The investment allocation that I will suggest is intended for someone within three to five years of retirement.  If your retirement date is further into the future, I would suggest that more of your money be invested in equities.  If you are under the age of fifty, with several years of your work life in front of you, I would suggest that as much as 90% of your retirement funds be invested in equities, or other opportunities offering more growth potential than do bonds or cash.  If you are in retirement, past the age of 70, a 50/50 portfolio is appropriate.  Please note though, that an investment mix of 60% equities and 40% bonds/cash has historically returned only 1% per year less than an all stock portfolio, with substantially less volatility.  Volatility is what makes our knees weak.  It is during periods of extreme volatility, like we are experiencing now, that we start to question our investment plan.  The next thing you know we have made some emotional (versus logical) decision to "change" things, and it inevitably turns out to be just exactly the wrong thing, or the wrong time, to do so.  So avoiding excessive volatility is a good thing, especially as we near retirement, and a portion of our portfolio in bonds/cash accomplishes this.

So here is the investment mix I try to maintain for my retirement fund through yearly rebalancing.  Of course, I try to accomplish the rebalancing through tax sheltered accounts like my 401k or IRA.  This avoids a nasty tax bite which selling in a non-tax sheltered accounts generates.

  • Large Cap US Stocks --- 15%
  • Mid Cap US Stocks    --- 7.5%
  • Small Cap US Stocks ---7.5%
  • International Stocks  ---10%
  • REIT Mutual Funds   ---10%
  • Natural Resources/Energy/Precious Metals --- 10%
  • International Bonds  ---5%
  • US bonds/cash investments --- 35%

The specific mutual funds that I mention below which can be used to construct this portfolio are all no-load with very low management expenses.  As they say in the financial services industry, "Past performance is no guarantee of future results," but all of these funds have admirable track records.  Past performance is a wonderful predictor of management expenses however, and that is why I always prefer to use low expense funds.  Expenses ultimately come right out of the investor's pocket.  That is a bad thing to be avoided to the extent possible.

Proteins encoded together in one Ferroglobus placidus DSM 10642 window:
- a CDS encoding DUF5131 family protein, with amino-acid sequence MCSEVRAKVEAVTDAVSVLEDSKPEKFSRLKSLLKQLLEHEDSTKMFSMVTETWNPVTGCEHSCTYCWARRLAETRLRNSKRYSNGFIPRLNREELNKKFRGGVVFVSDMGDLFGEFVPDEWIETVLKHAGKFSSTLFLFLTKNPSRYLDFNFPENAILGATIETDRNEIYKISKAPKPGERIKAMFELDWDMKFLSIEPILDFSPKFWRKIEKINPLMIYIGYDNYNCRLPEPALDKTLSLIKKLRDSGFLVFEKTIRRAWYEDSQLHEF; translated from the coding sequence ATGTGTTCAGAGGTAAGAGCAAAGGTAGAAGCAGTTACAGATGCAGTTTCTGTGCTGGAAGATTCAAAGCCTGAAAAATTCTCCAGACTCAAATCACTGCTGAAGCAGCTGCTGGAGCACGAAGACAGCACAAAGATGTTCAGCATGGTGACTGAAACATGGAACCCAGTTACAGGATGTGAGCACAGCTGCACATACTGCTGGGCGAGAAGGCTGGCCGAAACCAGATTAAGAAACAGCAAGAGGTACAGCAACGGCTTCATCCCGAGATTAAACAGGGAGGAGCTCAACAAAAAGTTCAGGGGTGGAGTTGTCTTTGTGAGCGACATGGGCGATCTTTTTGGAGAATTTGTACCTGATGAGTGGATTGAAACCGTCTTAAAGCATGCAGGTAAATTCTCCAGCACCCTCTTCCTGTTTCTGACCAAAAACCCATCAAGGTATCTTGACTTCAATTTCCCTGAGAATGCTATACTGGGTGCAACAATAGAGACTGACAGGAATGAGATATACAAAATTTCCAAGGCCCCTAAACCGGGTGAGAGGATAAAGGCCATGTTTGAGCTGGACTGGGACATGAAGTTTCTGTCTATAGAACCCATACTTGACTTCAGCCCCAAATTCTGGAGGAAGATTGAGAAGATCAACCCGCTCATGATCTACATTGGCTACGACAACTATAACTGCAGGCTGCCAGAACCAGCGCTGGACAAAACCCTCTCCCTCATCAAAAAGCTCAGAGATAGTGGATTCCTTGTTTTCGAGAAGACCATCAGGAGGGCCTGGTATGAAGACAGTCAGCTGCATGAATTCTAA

Large Cap US Stock Funds

  • Vanguard Equity Income Fund (VEIPX)
  • Vanguard Wellington (VWELX)  One of the oldest funds in the industry, and one of the most reliable.  It holds approximately 60% stocks and 40% high quality bonds, and has an excellent track record.
  • T. Rowe Price Capital Appreciation (PRWCX) Its investment policy is very similar to Vanguard Wellington; has experienced very few down years!
  • T. Rowe Price Blue Chip Growth (TRBCX)
  • Fidelity Contrafund (FCNTX)
  • Dodge and Cox Stock (DODGX)

Mid Cap US Stock Funds

  • Vanguard Mid-Cap Index (VIMSX)
  • Royce Premier Inv RPFFX)
  • Janus Orion (JORNX)
  • Bridgeway Aggressive Investors 2 (BRAIX)

Small Cap US Stock Funds

  • Vanguard Small Cap Growth Index (VISGX)
  • Fidelity Advisor Small CAp (FSCIX)
  • American Century New Opportunities II Inv (ANOIX)
  • T. Rowe Price Small Cap Value (PRSVX)

Internationa Stock Funds

  • Tweedy, Browne Global Value (TBGVX) This fund recently re-opened after being closed to new investors for several years.
  • Vanguard Global Equity (VHGEX)
  • T. Rowe Global Stock (PRGSX)
  • William Blair International Growth WBIGX)
  • Dodge and Cox International Stock (DODFX)

REIT (Real Estate Investment Trust) Funds -- These funds invest in a wide array of real estate investments.  I believe that every portfolio should include some investment in real estate.  Real estate is currently experiencing a cyclical downturn which presents an opportunity for patient, value investors.

  • Vanguard REIT Index (VGSIX)
  • CGM Reality CGMRX)
  • Cohen & Steers Reality Shares (CSRSX) One of the early leaders in REIT funds
  • Fidelity Real Estate Inv (FRESX)
  • Fidelity International Real Estate (FIREX)

Natural Resource/Energy/Precious Metals

  • T. Rowe Price New Era (PRNEX)
  • Vanguard Energy ETF (VDE)
  • Power Shares DB Commodity Index Tracking Fund (DBE)

Bonds and Cash -- One can easily construct a diversified bond portfolio, with the exception of international bonds, by using the various Vanguard bond funds.  Here are some excellent Vanguard funds.

  • Vanguard Total Bond Market Index (VBMFX)
  • Vanguard GNMA (VFIIX)
  • Vanguard Inflation-Protected Securities (VIPSX)
  • Vanguard Short-Term Investment Grade Fund (VFSTX)
  • Dodge and Cox Income (DODIX)
  • For international bond exposure, you may use either BEGBX or BWX, mentioned above.

For your cash holdings you can use CDs, savings accounts, or Vanguard's Prime Money Market Fund (VMMXX).  Most financial planners recommend that those of us in, or near retirement, keep a couple of years of "operating" expenses in a cash account.  This allows us to ride out periods of declining prices without having to cash in our equity positions during such periods in order to meet basic expenses.  This is an excellent idea!

By constructing a diversified portfolio using one or two funds from each category mentioned above you will have a portfolio designed to withstand the vagaries of the market and one with low expenses.  It will not require a lot of attention with the exception of some time spent periodically rebalancing it to reflect your own comfort level as it relates to risk.  I want to emphasize that often the best thing to do during periods of market volatility is nothing.  The markets eventually reward patience.  Create a plan, and then stick with it; unless you are forced to cash out at a market low, time is on your side.


Fly/Drive Safely

29 March 2008